Unless there is something in your example that you are not telling us, that couple would not have grounds for a declaration of nullity. 

I think a distinction needs to be made between whether or not the process is correct, and whether or not the process is actually followed properly.  The process not being followed properly does not equate to the process itself being flawed. 
but flawlessly following a flawed processes is still flawed.
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« Reply #113 on: September 01, 2014, 11:33:53 AM »

yes, having looked at the questions etc. they ask for an annulment...

Are those available online somewhere?

Quote
...the question sticks in my mind why don't they ask these questions before they marry them, and apply the scrutiny of whether it is a valid marriage then?

Maybe that would get in the way of the NFP training.  Can't have them using condoms now.  Tongue

Seriously, though, what on earth happens during the mandatory pre-marital counseling that still leaves open the possibility that two people cannot contract a valid marriage?  

Annulments are sound theology on paper, but paper never gets married.  When you see it play out in real life, it's quite a ridiculous fiction.  And it's not even infallible, so even when you're sure, you can never really be sure.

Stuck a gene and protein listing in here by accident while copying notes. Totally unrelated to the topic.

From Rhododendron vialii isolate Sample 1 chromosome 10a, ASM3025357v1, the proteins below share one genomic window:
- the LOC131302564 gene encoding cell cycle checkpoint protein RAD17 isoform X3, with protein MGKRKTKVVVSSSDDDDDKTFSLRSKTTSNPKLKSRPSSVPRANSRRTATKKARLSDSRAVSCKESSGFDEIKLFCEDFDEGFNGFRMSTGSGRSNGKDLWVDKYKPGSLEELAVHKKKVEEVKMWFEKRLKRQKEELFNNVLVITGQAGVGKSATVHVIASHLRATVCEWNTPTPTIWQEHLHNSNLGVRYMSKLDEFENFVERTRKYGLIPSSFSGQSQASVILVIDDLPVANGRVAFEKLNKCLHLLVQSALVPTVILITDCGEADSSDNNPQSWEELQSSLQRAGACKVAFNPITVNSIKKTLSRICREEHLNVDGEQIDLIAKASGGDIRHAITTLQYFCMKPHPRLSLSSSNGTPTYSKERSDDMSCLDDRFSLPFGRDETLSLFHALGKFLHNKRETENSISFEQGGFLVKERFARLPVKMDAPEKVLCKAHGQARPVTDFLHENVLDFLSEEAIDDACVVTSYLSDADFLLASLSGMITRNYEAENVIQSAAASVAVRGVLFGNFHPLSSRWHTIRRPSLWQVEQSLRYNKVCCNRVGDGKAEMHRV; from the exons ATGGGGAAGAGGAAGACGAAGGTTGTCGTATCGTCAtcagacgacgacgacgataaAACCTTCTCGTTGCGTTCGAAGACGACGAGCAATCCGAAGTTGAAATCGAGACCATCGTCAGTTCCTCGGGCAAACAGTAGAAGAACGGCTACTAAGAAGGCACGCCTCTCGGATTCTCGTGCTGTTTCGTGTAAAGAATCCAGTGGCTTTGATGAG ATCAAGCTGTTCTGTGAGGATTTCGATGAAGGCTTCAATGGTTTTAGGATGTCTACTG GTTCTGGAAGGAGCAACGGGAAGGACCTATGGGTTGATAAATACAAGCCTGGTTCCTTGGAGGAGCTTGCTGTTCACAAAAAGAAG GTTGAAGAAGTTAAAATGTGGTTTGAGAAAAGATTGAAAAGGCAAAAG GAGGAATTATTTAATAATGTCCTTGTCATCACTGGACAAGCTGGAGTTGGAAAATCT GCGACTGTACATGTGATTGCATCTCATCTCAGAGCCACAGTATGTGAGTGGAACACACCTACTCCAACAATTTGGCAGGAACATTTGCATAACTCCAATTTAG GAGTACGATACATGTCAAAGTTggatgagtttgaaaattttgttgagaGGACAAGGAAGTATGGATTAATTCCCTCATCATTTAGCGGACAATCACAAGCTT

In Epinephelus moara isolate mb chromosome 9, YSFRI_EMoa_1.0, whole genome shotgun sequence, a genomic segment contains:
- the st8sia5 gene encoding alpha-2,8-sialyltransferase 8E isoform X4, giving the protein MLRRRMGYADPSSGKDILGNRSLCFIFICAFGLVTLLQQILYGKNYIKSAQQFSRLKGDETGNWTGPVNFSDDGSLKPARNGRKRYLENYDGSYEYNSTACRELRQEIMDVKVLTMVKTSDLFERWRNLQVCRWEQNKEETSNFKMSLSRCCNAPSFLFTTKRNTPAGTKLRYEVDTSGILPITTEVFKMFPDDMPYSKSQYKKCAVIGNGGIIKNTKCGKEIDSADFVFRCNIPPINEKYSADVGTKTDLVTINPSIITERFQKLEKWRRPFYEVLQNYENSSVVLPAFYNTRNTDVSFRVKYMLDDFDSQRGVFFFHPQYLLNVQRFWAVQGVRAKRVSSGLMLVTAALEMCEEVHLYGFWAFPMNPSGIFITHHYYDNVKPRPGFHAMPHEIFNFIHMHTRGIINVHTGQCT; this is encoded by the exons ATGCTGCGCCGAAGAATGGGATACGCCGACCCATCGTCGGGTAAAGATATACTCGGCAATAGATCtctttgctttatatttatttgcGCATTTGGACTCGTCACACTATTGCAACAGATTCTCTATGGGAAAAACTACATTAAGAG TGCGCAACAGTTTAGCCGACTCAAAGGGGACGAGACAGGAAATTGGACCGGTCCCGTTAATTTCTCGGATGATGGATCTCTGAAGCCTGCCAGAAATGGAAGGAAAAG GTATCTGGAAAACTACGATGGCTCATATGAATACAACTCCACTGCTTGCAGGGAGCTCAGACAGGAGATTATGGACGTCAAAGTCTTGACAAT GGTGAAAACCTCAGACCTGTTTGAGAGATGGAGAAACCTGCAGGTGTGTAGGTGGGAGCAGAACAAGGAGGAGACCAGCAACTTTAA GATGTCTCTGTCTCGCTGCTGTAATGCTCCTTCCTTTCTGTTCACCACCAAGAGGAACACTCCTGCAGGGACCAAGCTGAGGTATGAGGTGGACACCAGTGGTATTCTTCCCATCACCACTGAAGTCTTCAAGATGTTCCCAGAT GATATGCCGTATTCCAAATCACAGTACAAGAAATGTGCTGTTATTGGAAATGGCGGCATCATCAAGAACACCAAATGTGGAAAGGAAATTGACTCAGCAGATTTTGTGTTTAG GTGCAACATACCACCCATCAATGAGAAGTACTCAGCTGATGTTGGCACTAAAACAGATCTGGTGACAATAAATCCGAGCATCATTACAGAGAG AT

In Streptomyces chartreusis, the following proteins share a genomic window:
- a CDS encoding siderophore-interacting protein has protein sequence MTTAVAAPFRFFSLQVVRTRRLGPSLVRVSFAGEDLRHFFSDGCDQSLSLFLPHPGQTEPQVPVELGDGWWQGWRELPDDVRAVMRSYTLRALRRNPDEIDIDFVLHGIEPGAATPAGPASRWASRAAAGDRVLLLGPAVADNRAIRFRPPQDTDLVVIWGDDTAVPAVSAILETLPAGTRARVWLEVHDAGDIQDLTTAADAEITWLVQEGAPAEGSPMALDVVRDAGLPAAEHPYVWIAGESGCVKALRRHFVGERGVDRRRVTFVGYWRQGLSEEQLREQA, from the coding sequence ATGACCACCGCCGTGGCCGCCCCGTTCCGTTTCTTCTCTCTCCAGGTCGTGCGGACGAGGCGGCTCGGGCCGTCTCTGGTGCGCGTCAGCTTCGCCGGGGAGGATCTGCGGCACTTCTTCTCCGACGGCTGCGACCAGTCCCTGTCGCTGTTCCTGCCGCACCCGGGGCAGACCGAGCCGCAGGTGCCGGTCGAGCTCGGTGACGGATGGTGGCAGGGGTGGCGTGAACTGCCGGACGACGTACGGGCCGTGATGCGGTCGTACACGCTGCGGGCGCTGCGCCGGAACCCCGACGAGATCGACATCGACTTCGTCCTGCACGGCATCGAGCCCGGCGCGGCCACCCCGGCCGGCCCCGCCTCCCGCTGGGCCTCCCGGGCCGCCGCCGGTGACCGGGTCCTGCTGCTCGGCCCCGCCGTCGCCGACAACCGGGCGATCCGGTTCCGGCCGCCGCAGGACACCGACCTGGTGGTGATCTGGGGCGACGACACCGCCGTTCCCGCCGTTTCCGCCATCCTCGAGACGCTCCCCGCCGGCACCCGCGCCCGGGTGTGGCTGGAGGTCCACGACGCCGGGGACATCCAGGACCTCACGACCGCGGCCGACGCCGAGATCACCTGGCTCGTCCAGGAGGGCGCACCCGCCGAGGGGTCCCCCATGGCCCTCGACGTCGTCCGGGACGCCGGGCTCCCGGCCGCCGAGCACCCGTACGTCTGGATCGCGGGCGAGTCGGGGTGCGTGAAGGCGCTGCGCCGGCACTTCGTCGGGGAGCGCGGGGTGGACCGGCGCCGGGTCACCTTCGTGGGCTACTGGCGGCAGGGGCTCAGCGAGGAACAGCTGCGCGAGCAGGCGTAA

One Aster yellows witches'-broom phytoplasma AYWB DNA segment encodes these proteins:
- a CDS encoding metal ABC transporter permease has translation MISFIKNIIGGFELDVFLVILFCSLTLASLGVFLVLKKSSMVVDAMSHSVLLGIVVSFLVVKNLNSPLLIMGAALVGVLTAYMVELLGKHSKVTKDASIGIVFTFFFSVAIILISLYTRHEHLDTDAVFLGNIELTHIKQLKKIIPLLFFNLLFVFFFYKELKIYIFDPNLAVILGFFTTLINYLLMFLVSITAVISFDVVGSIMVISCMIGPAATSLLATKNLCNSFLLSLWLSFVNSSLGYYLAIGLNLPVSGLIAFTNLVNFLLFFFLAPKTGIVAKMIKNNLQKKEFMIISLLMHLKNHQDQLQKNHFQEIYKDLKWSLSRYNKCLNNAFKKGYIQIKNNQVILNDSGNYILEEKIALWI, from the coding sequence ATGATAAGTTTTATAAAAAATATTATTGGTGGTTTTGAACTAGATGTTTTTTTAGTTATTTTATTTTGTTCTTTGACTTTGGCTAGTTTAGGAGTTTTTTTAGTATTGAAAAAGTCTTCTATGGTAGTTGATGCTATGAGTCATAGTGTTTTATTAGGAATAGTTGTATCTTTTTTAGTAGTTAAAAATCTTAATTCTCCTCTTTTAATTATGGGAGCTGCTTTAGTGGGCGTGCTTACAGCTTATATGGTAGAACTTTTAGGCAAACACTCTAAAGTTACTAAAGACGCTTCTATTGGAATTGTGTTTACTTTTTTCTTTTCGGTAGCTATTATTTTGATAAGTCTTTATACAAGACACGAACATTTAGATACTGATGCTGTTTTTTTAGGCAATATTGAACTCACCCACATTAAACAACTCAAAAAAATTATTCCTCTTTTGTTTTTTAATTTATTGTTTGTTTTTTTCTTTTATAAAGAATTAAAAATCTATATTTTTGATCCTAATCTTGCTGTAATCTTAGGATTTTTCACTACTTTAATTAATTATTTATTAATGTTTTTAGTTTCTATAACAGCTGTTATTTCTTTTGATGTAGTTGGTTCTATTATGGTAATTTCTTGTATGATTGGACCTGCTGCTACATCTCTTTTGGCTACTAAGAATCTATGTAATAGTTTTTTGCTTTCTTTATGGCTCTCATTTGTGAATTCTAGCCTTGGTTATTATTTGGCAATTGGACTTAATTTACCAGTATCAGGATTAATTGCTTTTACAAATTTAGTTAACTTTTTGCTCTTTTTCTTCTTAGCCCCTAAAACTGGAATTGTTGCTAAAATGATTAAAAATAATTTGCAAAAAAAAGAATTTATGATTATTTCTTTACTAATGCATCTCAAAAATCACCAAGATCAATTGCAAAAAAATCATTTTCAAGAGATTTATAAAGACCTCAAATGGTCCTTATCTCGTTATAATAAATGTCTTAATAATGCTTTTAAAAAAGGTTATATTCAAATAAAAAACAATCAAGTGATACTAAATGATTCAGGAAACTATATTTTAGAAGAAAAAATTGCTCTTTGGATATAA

They do ask these questions, or at least they are supposed to.  In my own case, since my wife was Presbyterian and we were young(21/22) the sessions with the priest were pretty intense.  However, not everybody does their job I suppose.

Even with good counseling, do not forget sometimes people know how to answer the questions with no intention of living in marriage as God requires.  Lying and deception are an issue.  I have a good friend who married a girl who along with her parents hid her serious mental illness.

You bring up good points.  The process that is put in place by the Church is often not followed, or people simply lie to get through it.  Under some false sense of being "pastoral" these issues are not pushed in any meaningful way by the hierarchy of the Catholic Church.  Frankly, its hard to come to the conclusion that the process or understanding of marriage is the problem when those are the very things which are not being followed properly. 
not when "misunderstanding" of marriage qualifies in the system to annul it.
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« Reply #114 on: September 01, 2014, 12:37:43 PM »

I'm still curious about the basis for the whole annulment thing. I see Catholics trot out Church Father quotes that seem to condemn divorce and remarriage, but I don't see anywhere that annulments are permitted. The same quotes that appear to condemn divorce would seem to condemn annulments.  Unless, of course, you are merely using annulments as a loophole to escape the canon law and the lawyers that follow in close pursuit.